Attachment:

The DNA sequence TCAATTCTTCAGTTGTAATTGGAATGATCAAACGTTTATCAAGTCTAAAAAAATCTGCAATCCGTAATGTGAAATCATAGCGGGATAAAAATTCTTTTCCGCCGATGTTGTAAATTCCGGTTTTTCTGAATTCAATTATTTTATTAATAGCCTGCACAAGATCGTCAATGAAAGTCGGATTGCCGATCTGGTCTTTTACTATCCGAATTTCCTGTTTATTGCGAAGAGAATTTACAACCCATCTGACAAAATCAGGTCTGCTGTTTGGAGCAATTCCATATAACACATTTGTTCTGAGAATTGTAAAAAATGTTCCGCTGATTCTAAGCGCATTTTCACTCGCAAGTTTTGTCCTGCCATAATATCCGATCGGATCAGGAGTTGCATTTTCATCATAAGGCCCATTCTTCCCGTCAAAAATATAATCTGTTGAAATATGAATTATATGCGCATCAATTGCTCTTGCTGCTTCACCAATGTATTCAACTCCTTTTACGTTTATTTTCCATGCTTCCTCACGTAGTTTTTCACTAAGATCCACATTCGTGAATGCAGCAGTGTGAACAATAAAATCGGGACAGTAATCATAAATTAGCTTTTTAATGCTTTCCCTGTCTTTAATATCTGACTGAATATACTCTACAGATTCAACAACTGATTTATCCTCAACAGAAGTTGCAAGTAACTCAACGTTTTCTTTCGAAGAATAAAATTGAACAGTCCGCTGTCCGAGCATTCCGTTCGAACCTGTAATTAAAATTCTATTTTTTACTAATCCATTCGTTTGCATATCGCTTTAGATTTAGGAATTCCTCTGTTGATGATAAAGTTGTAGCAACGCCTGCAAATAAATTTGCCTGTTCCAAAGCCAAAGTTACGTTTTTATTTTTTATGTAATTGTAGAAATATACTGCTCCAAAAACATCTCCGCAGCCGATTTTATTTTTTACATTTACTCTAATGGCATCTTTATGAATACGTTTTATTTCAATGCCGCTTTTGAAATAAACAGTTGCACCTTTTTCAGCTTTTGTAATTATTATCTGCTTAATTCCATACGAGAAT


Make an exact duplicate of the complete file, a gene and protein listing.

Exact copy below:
The DNA sequence TCAATTCTTCAGTTGTAATTGGAATGATCAAACGTTTATCAAGTCTAAAAAAATCTGCAATCCGTAATGTGAAATCATAGCGGGATAAAAATTCTTTTCCGCCGATGTTGTAAATTCCGGTTTTTCTGAATTCAATTATTTTATTAATAGCCTGCACAAGATCGTCAATGAAAGTCGGATTGCCGATCTGGTCTTTTACTATCCGAATTTCCTGTTTATTGCGAAGAGAATTTACAACCCATCTGACAAAATCAGGTCTGCTGTTTGGAGCAATTCCATATAACACATTTGTTCTGAGAATTGTAAAAAATGTTCCGCTGATTCTAAGCGCATTTTCACTCGCAAGTTTTGTCCTGCCATAATATCCGATCGGATCAGGAGTTGCATTTTCATCATAAGGCCCATTCTTCCCGTCAAAAATATAATCTGTTGAAATATGAATTATATGCGCATCAATTGCTCTTGCTGCTTCACCAATGTATTCAACTCCTTTTACGTTTATTTTCCATGCTTCCTCACGTAGTTTTTCACTAAGATCCACATTCGTGAATGCAGCAGTGTGAACAATAAAATCGGGACAGTAATCATAAATTAGCTTTTTAATGCTTTCCCTGTCTTTAATATCTGACTGAATATACTCTACAGATTCAACAACTGATTTATCCTCAACAGAAGTTGCAAGTAACTCAACGTTTTCTTTCGAAGAATAAAATTGAACAGTCCGCTGTCCGAGCATTCCGTTCGAACCTGTAATTAAAATTCTATTTTTTACTAATCCATTCGTTTGCATATCGCTTTAGATTTAGGAATTCCTCTGTTGATGATAAAGTTGTAGCAACGCCTGCAAATAAATTTGCCTGTTCCAAAGCCAAAGTTACGTTTTTATTTTTTATGTAATTGTAGAAATATACTGCTCCAAAAACATCTCCGCAGCCGATTTTATTTTTTACATTTACTCTAATGGCATCTTTATGAATACGTTTTATTTCAATGCCGCTTTTGAAATAAACAGTTGCACCTTTTTCAGCTTTTGTAATTATTATCTGCTTAATTCCATACGAGAAT